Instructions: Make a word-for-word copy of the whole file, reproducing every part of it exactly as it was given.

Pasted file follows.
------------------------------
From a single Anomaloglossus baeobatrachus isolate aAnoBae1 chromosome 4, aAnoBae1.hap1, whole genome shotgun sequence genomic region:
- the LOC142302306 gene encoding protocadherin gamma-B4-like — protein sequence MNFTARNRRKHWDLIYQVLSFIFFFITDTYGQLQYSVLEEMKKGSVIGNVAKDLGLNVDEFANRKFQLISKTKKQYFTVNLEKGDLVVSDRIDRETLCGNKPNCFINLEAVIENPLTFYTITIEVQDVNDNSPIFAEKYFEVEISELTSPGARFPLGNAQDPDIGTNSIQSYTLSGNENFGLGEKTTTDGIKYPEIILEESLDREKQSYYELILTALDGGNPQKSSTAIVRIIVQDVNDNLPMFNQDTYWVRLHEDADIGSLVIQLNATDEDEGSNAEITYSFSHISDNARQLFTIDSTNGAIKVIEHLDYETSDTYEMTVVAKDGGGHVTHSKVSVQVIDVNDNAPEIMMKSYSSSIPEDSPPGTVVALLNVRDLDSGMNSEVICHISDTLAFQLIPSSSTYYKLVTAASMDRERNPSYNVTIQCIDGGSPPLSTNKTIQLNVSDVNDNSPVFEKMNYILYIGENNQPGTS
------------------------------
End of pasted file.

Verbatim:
From a single Anomaloglossus baeobatrachus isolate aAnoBae1 chromosome 4, aAnoBae1.hap1, whole genome shotgun sequence genomic region:
- the LOC142302306 gene encoding protocadherin gamma-B4-like — protein sequence MNFTARNRRKHWDLIYQVLSFIFFFITDTYGQLQYSVLEEMKKGSVIGNVAKDLGLNVDEFANRKFQLISKTKKQYFTVNLEKGDLVVSDRIDRETLCGNKPNCFINLEAVIENPLTFYTITIEVQDVNDNSPIFAEKYFEVEISELTSPGARFPLGNAQDPDIGTNSIQSYTLSGNENFGLGEKTTTDGIKYPEIILEESLDREKQSYYELILTALDGGNPQKSSTAIVRIIVQDVNDNLPMFNQDTYWVRLHEDADIGSLVIQLNATDEDEGSNAEITYSFSHISDNARQLFTIDSTNGAIKVIEHLDYETSDTYEMTVVAKDGGGHVTHSKVSVQVIDVNDNAPEIMMKSYSSSIPEDSPPGTVVALLNVRDLDSGMNSEVICHISDTLAFQLIPSSSTYYKLVTAASMDRERNPSYNVTIQCIDGGSPPLSTNKTIQLNVSDVNDNSPVFEKMNYILYIGENNQPGTS